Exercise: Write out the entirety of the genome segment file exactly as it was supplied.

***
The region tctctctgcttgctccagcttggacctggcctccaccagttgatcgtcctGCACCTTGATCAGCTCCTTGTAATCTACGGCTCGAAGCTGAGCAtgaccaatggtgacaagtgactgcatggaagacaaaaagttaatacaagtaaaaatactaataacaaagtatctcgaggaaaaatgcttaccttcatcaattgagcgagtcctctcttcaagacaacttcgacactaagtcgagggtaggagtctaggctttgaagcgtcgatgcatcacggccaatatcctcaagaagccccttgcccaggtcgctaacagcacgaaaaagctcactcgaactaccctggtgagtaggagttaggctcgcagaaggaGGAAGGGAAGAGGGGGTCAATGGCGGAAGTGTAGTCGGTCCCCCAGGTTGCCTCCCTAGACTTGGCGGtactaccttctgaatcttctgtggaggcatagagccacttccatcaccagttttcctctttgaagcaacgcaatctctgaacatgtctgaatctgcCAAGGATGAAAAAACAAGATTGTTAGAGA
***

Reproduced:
The region tctctctgcttgctccagcttggacctggcctccaccagttgatcgtcctGCACCTTGATCAGCTCCTTGTAATCTACGGCTCGAAGCTGAGCAtgaccaatggtgacaagtgactgcatggaagacaaaaagttaatacaagtaaaaatactaataacaaagtatctcgaggaaaaatgcttaccttcatcaattgagcgagtcctctcttcaagacaacttcgacactaagtcgagggtaggagtctaggctttgaagcgtcgatgcatcacggccaatatcctcaagaagccccttgcccaggtcgctaacagcacgaaaaagctcactcgaactaccctggtgagtaggagttaggctcgcagaaggaGGAAGGGAAGAGGGGGTCAATGGCGGAAGTGTAGTCGGTCCCCCAGGTTGCCTCCCTAGACTTGGCGGtactaccttctgaatcttctgtggaggcatagagccacttccatcaccagttttcctctttgaagcaacgcaatctctgaacatgtctgaatctgcCAAGGATGAAAAAACAAGATTGTTAGAGA